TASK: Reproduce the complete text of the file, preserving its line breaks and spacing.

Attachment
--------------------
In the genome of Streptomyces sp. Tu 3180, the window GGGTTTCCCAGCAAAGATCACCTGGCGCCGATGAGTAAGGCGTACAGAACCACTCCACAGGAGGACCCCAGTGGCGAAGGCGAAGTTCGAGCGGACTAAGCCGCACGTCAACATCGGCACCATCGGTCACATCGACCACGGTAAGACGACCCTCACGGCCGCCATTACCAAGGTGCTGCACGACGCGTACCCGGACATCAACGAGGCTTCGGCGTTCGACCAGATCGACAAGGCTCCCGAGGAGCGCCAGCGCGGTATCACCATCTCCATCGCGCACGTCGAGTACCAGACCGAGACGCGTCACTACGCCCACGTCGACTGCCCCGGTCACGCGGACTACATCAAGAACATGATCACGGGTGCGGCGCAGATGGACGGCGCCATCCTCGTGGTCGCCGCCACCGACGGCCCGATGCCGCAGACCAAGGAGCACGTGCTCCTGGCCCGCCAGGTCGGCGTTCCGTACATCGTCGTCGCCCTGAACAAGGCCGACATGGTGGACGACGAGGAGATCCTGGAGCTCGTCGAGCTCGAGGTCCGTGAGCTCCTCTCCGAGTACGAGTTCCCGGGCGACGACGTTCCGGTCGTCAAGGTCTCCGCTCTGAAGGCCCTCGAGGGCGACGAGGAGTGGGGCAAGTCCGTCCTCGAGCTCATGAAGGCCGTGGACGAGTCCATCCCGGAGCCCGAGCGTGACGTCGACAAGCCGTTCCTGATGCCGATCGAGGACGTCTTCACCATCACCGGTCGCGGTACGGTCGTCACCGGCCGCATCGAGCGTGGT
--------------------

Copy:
In the genome of Streptomyces sp. Tu 3180, the window GGGTTTCCCAGCAAAGATCACCTGGCGCCGATGAGTAAGGCGTACAGAACCACTCCACAGGAGGACCCCAGTGGCGAAGGCGAAGTTCGAGCGGACTAAGCCGCACGTCAACATCGGCACCATCGGTCACATCGACCACGGTAAGACGACCCTCACGGCCGCCATTACCAAGGTGCTGCACGACGCGTACCCGGACATCAACGAGGCTTCGGCGTTCGACCAGATCGACAAGGCTCCCGAGGAGCGCCAGCGCGGTATCACCATCTCCATCGCGCACGTCGAGTACCAGACCGAGACGCGTCACTACGCCCACGTCGACTGCCCCGGTCACGCGGACTACATCAAGAACATGATCACGGGTGCGGCGCAGATGGACGGCGCCATCCTCGTGGTCGCCGCCACCGACGGCCCGATGCCGCAGACCAAGGAGCACGTGCTCCTGGCCCGCCAGGTCGGCGTTCCGTACATCGTCGTCGCCCTGAACAAGGCCGACATGGTGGACGACGAGGAGATCCTGGAGCTCGTCGAGCTCGAGGTCCGTGAGCTCCTCTCCGAGTACGAGTTCCCGGGCGACGACGTTCCGGTCGTCAAGGTCTCCGCTCTGAAGGCCCTCGAGGGCGACGAGGAGTGGGGCAAGTCCGTCCTCGAGCTCATGAAGGCCGTGGACGAGTCCATCCCGGAGCCCGAGCGTGACGTCGACAAGCCGTTCCTGATGCCGATCGAGGACGTCTTCACCATCACCGGTCGCGGTACGGTCGTCACCGGCCGCATCGAGCGTGGT